The Way Of The Flesh by Ambrose Parry Canongate April 30th 2019
A vivid and gripping historical crime novel set in 19th century Edinburgh,
by bestselling author Chris Brookmyre and consultant anaesthetist Dr Marisa Haetzman
Edinburgh, 1847. Will Raven is a medical student, apprenticing for the brilliant and renowned Dr Simpson. Sarah Fisher is Simpson’s housemaid, and has all of Raven’s intelligence but none of his privileges. As bodies begin to appear across the Old Town, Raven and Sarah find themselves propelled headlong into the darkest shadows of Edinburgh’s underworld. And if either of them are to make it out alive, they will have to work together to find out who’s responsible for the gruesome deaths.
- The Way of All Flesh is the first in a series of historical crime novels. It will appeal to fans of C.J. Sansom, S.J. Parris and historical crime fiction, as well of fans of Brookmyre’s own writing.
- The Way of All Flesh contains real life characters and events including:
- Dr James Simpson, pioneer of chloroform
- The invention of anaesthesia and its early use in obstetric procedures
- The influence of the newly established Free Church of Scotland
- The work of photography pioneers David Octavius Hill and Robert Adamson
Medical historical crime is definitely my thing and when an author gets it right it can be utterly absorbing. In the case of Ambrose Parry and their novel The Way Of All Flesh, they most certainly did get it spot on.
With the beautiful city of Edinburgh as its backdrop they showed us a city of two halves, one of prosperity, richness and cleanliness and the less salubrious dark side. It was the dark side that I loved the most, the filth encrusted streets, the shadiness of it inhabitants and the poor insanitary and medical conditions many had to endure.
Will Raven was our unlikely hero, thrust from the darkness to the bright lights of the rich and comfortable surroundings of the wealthy. Here we had a young man eager to train as an obstetrician under the skilful eye of Dr Simpson, but a few dead bodies did a great job distracting him. Did I like Raven? At first no, I found him a bit of a rogue, a bit selfish but as the story unfolded the good guy slowly emerged, as we saw him mature and find his niche in the medical world. It was his tenacity and urge to seek justice that ultimately won me over, and maybe also his friendship with maid Sarah Fisher.
Fisher was wonderful, a woman who didn’t want to settle for marriage and children and a life as a maid. She was a woman ahead of her time, clever, driven and utterly fascinated by science. She wasn’t afraid to speak up, to experience the slums of Edinburgh, and throw herself into obvious danger. Her and Raven’s relationship was that classic blend of love and hate, that left you wanting more, that had you wondering where it would lead them.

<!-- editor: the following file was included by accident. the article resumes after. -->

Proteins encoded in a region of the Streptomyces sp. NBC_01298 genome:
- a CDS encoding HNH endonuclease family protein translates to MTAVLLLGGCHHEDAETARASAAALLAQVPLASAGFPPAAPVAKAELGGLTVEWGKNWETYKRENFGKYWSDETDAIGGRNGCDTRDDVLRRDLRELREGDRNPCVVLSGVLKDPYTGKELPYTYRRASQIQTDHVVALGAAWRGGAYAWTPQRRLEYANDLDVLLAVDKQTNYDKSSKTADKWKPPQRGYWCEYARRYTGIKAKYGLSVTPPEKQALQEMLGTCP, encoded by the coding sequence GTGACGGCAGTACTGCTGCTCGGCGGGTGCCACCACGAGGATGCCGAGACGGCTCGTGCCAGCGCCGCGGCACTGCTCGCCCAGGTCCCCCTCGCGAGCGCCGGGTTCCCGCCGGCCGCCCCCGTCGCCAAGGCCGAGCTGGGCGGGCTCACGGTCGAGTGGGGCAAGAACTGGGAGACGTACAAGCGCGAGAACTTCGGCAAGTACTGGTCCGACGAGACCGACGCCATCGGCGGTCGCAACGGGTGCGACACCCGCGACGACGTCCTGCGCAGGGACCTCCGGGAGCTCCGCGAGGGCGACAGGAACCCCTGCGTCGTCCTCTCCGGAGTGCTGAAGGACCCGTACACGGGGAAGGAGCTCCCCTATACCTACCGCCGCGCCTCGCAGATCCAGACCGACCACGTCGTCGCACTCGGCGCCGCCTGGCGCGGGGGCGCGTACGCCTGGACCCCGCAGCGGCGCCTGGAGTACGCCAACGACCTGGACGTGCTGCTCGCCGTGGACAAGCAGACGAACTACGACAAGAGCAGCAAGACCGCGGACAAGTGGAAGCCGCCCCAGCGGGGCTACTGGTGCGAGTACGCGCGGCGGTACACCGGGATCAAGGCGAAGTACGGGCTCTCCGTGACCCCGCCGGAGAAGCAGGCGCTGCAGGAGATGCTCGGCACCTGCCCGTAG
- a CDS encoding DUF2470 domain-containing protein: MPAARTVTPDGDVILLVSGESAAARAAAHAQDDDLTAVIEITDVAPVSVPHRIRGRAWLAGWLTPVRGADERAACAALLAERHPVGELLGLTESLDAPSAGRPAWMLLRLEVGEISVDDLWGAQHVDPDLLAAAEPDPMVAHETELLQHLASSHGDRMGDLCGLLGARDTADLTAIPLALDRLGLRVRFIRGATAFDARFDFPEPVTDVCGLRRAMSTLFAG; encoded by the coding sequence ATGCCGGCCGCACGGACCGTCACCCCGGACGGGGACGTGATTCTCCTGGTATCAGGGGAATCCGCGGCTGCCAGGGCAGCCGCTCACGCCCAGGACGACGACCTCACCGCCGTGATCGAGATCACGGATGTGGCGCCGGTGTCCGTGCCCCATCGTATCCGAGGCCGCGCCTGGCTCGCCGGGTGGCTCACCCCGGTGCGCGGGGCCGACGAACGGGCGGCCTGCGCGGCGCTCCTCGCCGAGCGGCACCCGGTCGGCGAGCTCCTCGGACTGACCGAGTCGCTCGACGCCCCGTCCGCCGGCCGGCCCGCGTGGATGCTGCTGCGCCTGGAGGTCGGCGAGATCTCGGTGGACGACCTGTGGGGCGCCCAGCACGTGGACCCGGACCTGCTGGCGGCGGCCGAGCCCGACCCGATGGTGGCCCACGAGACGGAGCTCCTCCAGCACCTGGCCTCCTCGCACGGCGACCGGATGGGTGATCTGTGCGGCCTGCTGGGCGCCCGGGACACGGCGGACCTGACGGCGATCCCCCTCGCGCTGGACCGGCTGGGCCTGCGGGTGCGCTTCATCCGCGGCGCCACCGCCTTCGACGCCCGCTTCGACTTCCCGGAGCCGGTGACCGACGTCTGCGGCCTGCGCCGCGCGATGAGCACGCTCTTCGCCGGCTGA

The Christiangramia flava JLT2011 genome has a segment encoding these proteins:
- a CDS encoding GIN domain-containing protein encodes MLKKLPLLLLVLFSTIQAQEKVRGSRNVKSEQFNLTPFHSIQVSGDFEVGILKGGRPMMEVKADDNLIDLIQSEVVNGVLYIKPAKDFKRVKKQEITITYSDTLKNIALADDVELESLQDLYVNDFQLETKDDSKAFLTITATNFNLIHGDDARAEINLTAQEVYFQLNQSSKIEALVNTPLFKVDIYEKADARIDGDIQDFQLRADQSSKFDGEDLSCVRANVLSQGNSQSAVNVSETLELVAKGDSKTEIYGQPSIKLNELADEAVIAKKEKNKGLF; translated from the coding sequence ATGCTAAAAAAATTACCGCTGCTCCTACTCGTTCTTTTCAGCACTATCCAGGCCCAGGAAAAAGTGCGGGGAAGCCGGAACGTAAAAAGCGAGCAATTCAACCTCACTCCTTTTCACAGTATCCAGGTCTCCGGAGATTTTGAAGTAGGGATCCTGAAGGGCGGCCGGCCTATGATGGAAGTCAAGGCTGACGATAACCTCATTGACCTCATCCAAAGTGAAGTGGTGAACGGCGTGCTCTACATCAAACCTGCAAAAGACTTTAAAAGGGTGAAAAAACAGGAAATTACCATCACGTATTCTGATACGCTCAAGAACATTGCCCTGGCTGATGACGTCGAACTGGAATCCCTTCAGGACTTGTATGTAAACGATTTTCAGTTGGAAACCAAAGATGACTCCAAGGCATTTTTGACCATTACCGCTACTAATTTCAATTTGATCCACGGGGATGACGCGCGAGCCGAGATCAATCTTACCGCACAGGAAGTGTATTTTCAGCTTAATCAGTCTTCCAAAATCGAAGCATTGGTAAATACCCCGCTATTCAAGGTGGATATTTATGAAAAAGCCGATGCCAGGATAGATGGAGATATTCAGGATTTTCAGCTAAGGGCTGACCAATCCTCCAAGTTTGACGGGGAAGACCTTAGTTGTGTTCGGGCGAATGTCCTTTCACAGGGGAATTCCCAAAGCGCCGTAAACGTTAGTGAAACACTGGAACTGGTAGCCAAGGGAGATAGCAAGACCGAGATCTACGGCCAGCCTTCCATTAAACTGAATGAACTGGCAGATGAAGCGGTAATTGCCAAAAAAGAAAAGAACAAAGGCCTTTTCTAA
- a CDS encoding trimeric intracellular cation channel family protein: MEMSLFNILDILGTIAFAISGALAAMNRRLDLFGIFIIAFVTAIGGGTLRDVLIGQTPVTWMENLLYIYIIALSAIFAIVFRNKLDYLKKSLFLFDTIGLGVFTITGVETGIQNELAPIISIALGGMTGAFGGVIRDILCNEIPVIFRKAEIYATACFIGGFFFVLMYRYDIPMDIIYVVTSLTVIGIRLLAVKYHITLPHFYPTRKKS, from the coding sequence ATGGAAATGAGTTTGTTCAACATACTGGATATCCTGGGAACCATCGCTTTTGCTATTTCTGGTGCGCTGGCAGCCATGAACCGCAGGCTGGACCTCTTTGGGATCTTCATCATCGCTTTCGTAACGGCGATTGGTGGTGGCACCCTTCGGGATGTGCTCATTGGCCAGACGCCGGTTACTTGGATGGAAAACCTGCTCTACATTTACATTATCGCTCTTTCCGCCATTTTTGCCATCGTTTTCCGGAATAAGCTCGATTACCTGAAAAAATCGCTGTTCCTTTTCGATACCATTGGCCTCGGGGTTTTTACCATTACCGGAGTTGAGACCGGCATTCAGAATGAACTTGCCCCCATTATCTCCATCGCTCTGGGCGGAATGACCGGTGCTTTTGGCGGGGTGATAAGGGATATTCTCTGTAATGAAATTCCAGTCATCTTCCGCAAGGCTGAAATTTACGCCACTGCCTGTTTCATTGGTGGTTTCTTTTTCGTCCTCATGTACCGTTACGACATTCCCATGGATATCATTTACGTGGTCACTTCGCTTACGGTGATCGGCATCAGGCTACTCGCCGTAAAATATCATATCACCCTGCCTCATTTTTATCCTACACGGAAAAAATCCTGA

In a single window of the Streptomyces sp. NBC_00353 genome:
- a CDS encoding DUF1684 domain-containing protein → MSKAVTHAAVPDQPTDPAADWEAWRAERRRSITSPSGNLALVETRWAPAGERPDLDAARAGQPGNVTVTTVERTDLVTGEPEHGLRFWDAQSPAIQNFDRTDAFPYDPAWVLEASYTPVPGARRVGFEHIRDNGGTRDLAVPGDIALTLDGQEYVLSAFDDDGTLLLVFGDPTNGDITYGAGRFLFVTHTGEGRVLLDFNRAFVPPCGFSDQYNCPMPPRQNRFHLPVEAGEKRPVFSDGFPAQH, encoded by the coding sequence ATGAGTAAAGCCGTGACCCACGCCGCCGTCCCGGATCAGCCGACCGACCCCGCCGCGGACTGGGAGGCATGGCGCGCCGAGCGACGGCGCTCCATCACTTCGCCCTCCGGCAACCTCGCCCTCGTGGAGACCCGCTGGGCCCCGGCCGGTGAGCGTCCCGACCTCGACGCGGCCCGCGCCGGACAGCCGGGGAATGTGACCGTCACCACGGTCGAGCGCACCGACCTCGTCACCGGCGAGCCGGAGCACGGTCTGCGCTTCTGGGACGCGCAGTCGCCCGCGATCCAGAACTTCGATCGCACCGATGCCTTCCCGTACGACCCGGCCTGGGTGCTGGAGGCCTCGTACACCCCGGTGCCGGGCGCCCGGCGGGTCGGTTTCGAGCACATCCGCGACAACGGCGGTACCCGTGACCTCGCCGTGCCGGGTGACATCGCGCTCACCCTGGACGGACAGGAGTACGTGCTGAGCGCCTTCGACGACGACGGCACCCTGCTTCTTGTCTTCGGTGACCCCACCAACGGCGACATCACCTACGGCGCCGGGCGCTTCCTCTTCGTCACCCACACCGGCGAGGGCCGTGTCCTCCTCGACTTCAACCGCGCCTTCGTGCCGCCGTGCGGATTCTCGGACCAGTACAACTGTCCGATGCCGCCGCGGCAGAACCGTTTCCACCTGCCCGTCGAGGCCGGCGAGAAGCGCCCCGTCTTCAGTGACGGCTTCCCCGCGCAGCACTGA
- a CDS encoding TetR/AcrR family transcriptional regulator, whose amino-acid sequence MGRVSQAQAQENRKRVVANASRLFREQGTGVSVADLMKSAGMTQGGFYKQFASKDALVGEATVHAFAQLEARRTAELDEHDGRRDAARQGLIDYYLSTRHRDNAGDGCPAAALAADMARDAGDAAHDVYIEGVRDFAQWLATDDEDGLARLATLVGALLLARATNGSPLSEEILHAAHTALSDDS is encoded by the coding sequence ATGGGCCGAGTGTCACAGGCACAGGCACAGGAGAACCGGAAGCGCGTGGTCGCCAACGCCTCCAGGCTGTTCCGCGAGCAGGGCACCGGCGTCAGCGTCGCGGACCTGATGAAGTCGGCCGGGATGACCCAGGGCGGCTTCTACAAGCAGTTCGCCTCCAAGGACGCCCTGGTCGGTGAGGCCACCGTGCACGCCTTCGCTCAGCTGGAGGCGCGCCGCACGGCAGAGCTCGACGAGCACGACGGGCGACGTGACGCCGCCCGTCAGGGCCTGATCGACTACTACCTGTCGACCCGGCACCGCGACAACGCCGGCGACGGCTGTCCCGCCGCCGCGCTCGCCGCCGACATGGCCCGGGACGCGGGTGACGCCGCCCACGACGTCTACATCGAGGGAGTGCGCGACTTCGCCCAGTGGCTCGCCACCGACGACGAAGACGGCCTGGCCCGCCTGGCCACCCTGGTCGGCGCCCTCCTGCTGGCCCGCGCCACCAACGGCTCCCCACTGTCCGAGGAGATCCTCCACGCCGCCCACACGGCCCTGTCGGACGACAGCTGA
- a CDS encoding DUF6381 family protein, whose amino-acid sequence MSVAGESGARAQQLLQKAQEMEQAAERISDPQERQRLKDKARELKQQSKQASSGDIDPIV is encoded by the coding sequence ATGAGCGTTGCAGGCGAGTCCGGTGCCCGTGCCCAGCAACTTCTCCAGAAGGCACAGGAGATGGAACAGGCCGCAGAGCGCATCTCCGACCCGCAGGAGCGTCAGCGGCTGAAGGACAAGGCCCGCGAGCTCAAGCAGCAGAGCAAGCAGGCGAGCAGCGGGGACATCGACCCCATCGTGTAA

Our other main character was that of medicine and Ambrose Parry more than excelled in their portrayal. Their recounting of the development of anaesthetic was utterly fascinating and they somehow managed to seamlessly weave it into the storyline. I think that is what made this novel so appealing, that they managed to brilliantly blend fact and fiction so effortlessly. You never realised that you were right in the middle of a history lesson!
The storylines did not make for comfortable reading and odd scenes really tested my nerve. It showed the brutally of 19th Century medicine, the utter disregard many had for the comfort of the patient and the ignorance that fell on many. It made me quite thankful for today’s modern medicine but gave me an appreciation for its pioneers and indeed the many patients who suffered in the course of medical advances.
If you can get past the brutality, The Way Of The Flesh was a compelling and thought provoking trip back in time. I am hoping that Ambrose Parry have future plans for Will Raven and Sarah Fisher as I would very like to get to know them and their relationship a little bit more .
I would like to thank Canongate for a copy of The Way Of The Flesh to read and review and to Anne Carter Of Random Things Tours for inviting My Bookish Blogspot to participate in the blogtour.
About the author
Ambrose Parry is a pseudonym for a collaboration between Chris Brookmyre and Marisa Haetzman. The couple are married and live in Scotland. Chris Brookmyre is the international bestselling and multi-award-winning author of over twenty novels, including Black Widow, winner of both the Theakston Old Peculier Crime Novel of the Year and the McIlvanney Prize for Scottish Crime Novel of the Year. Dr Marisa Haetzman is a consultant anaesthetist of twenty years’ experience, whose research for her Master’s degree in the History of Medicine uncovered the material upon which this novel was based. The Way of All Flesh is the first book in the series. @ambroseparry